The exact origin, locations, and natural habitat (known as the "natural reservoir") of Ebola virus remain unknown. However, on the basis of available evidence and the nature of similar viruses, researchers believe that the virus is zoonotic (animal-borne) and is normally maintained in an animal host that is native to the African continent. A similar host is probably associated with Ebola-Reston which was isolated from infected cynomolgous monkeys that were imported to the United States and Italy from the Philippines. The virus is not known to be native to other continents, such as North America.
The first American Ebola patient died Wednesday. Thomas Eric Duncan was the first person to have been diagnosed with Ebola on U.S. soil.
Duncan was pronounced dead at Texas Health Presbyterian Hospital in Dallas just before 8 a.m. local time Wednesday according to ABC. Duncan recently traveled to Dallas from Liberia, where it is assumed he contracted the disease. He was diagnosed shortly after arriving in the United States, and has been in isolation since.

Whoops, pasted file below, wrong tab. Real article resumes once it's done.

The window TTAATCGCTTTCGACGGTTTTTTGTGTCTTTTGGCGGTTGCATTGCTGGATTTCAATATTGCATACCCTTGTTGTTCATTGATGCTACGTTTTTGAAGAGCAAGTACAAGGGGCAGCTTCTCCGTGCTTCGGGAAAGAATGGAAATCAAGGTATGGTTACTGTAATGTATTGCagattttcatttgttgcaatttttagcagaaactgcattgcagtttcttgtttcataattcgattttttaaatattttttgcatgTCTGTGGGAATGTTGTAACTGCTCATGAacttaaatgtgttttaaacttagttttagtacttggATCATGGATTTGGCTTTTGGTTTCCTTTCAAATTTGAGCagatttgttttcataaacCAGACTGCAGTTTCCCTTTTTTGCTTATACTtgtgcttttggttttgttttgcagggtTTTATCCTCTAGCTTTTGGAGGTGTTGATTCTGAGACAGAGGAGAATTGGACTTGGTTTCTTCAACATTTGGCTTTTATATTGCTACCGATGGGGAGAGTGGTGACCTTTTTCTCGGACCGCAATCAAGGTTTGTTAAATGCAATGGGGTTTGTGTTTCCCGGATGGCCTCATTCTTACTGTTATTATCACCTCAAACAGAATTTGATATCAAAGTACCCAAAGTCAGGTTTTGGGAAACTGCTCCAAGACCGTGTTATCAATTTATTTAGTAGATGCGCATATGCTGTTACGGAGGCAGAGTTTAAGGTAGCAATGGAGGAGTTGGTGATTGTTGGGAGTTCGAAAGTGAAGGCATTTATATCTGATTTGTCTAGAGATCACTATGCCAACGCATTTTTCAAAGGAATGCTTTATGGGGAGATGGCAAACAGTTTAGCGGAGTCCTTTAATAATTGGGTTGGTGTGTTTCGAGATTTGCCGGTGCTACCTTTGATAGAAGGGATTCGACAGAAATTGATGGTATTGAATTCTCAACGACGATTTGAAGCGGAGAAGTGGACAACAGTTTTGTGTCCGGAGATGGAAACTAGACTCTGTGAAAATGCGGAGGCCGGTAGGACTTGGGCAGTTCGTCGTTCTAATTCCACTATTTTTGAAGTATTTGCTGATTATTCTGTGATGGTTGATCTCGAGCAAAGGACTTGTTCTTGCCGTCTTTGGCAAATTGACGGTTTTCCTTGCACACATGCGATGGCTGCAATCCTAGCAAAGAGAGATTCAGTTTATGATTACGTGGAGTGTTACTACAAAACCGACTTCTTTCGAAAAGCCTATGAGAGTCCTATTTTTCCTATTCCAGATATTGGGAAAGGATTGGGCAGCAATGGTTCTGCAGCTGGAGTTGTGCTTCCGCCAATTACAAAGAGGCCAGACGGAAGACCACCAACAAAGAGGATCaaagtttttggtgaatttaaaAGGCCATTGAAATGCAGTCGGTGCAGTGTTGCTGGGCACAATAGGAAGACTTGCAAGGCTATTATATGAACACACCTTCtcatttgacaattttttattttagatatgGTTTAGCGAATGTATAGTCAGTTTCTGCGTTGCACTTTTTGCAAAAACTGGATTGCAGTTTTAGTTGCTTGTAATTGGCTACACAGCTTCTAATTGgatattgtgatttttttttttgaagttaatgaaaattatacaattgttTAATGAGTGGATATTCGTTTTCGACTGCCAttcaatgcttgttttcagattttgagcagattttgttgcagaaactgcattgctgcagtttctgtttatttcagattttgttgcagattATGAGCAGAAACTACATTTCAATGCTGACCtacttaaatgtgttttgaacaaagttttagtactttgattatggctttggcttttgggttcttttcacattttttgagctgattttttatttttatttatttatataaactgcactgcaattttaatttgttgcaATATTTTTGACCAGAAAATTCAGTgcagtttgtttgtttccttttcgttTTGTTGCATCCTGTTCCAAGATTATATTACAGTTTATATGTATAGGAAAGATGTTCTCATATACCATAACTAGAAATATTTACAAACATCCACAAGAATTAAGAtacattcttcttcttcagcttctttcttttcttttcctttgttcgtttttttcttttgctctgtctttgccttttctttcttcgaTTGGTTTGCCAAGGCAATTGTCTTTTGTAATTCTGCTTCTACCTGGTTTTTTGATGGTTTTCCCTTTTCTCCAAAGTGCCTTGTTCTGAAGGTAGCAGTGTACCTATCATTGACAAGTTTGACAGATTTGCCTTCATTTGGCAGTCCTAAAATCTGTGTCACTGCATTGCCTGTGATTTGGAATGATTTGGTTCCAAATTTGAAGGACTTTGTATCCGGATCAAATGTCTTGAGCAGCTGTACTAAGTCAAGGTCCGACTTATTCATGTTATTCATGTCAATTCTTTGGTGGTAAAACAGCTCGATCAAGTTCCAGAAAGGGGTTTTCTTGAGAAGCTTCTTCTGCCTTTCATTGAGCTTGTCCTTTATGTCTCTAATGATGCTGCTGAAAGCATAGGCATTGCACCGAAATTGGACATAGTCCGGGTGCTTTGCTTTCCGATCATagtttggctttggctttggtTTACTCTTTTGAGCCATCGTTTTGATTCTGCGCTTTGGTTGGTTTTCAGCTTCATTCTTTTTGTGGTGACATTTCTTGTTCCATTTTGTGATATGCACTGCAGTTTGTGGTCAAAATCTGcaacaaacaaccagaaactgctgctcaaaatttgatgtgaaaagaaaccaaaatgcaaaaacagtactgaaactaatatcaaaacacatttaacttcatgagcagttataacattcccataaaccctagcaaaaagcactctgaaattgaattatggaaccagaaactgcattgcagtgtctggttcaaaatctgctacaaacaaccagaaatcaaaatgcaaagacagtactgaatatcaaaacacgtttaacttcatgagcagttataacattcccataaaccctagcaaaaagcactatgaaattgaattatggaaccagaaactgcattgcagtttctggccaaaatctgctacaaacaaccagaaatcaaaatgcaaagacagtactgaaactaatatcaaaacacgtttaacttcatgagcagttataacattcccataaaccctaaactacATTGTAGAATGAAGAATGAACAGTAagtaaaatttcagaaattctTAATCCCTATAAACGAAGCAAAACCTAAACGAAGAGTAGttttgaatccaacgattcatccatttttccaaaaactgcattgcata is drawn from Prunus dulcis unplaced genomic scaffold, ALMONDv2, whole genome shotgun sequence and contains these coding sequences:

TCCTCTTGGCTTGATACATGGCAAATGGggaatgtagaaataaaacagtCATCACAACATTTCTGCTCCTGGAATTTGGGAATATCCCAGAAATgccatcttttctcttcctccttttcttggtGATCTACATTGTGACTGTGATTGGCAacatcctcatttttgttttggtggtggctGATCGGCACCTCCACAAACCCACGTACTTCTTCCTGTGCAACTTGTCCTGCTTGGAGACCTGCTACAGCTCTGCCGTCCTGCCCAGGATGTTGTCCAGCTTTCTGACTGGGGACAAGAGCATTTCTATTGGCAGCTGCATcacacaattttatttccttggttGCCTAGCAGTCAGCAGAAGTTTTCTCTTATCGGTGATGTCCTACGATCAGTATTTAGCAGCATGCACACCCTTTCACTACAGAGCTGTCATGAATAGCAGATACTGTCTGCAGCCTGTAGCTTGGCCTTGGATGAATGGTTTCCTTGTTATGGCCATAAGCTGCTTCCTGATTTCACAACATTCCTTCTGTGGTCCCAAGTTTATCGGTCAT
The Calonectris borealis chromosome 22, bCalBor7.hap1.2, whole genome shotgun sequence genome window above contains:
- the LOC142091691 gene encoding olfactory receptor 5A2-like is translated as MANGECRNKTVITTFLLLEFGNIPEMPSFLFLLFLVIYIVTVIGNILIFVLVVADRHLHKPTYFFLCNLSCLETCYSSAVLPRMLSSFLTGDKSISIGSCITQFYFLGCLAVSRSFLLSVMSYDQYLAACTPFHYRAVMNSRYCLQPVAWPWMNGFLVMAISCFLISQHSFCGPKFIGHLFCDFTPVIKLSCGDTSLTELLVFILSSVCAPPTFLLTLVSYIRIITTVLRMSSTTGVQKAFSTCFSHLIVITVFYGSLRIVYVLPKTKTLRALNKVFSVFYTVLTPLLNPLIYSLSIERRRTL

ABC reports that hospital employees who have had contact with the victim are being monitored for Ebola, but none are showing symptoms.
Charles H. Calisher, a Colorado State University professor, wrote a book on the deadly disease called “The Impenetrable Veil – from Yellow Fever to Ebola Hemorrhagic Fever to SARS.” Calisher is a member of the Center for Infection and Immunity and a professor for the College of Veterinary Medicine and Biomedical Sciences at CSU.
He will be speaking about his book Tuesday in the Morgan Library Event Hall from 4:15 – 5:15 p.m.
Collegian ASCSU Beat Reporter Jonathan Matheny can be reached online at email@example.com or on Twitter at @Jonathanmathen2